Within a decade, more than $900 billion in interest payments will be due annually, easily outpacing spending on myriad other programs. Already the fastest-growing major government expense, the cost of interest is on track to hit $390 billion next year, nearly 50 percent more than in 2017, according to the Congressional Budget Office.

If we switch to the Congressional Budget Office it breaks down some of the influences at play here.From its September report.

Outlays for net interest on the public debt increased by $62 billion (or 20 percent), partly because of a higher rate of inflation.

The CBO points out a factor the New York Times missed which is that countries with index-linked debt are also hit by higher inflation. As the US has some US $1.38 trillion of these it is a considerable factor.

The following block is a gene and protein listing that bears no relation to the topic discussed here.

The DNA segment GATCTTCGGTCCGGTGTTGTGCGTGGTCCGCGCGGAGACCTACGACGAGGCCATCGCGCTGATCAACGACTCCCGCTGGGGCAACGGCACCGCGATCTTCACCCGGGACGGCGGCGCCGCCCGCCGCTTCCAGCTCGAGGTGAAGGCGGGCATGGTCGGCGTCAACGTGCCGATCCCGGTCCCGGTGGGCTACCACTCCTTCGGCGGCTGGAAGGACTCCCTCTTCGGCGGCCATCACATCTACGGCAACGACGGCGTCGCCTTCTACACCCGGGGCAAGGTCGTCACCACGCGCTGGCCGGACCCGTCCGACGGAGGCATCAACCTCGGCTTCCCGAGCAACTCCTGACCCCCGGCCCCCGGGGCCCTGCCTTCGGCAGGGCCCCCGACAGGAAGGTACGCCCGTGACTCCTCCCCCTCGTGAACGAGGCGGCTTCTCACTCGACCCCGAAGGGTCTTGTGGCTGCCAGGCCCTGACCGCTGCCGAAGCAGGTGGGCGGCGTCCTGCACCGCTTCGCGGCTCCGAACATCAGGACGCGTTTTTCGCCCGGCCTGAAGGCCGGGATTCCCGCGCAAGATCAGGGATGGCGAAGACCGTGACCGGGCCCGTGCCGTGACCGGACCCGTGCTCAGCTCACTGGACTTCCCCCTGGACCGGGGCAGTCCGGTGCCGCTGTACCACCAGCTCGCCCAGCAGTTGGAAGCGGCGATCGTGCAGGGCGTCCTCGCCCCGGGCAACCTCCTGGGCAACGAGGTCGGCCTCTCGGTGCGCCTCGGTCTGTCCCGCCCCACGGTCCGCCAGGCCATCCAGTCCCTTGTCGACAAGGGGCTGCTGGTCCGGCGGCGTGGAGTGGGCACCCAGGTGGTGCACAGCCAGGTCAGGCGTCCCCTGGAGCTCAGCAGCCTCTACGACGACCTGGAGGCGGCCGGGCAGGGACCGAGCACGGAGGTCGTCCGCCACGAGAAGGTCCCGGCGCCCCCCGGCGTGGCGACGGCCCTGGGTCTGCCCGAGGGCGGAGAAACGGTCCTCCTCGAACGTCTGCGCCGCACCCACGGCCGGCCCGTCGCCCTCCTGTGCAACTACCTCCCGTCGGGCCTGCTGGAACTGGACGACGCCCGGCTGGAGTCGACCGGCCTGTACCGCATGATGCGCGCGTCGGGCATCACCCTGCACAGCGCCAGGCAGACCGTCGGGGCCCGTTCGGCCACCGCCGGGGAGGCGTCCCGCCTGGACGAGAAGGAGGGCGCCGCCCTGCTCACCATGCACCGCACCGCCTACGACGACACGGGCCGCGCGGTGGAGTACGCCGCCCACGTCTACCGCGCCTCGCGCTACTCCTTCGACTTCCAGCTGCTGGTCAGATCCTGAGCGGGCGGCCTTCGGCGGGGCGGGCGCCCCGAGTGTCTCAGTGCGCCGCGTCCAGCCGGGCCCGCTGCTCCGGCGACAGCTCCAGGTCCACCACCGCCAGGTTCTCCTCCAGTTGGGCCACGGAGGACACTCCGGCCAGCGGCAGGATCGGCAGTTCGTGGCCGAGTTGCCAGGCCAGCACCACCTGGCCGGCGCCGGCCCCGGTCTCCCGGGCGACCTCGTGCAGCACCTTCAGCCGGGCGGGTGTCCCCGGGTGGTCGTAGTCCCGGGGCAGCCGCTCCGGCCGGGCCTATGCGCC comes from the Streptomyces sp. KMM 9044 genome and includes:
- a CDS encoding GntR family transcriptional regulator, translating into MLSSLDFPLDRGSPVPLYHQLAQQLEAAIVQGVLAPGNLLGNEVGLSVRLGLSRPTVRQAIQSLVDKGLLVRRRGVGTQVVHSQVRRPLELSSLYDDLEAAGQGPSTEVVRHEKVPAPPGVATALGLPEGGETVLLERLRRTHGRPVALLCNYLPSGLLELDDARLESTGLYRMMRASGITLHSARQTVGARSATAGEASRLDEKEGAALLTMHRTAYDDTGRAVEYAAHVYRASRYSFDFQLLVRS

Also the US is borrowing more.

The federal budget deficit was $782 billion in fiscal year 2018, the Congressional Budget Office estimates,
$116 billion more than the shortfall recorded in fiscal year 2017………The 2018 deficit equaled an estimated 3.9 percent of gross domestic product (GDP), up from 3.5 percent in
2017. (If not for the timing shifts, the 2018 deficit would have equaled 4.1 percent of GDP.)

Higher bond yields combined with higher fiscal deficits mean more worries about this factor.

At 78 percent of gross domestic product (GDP), federal
debt held by the public is now at its highest level since
shortly after World War II. If current laws generally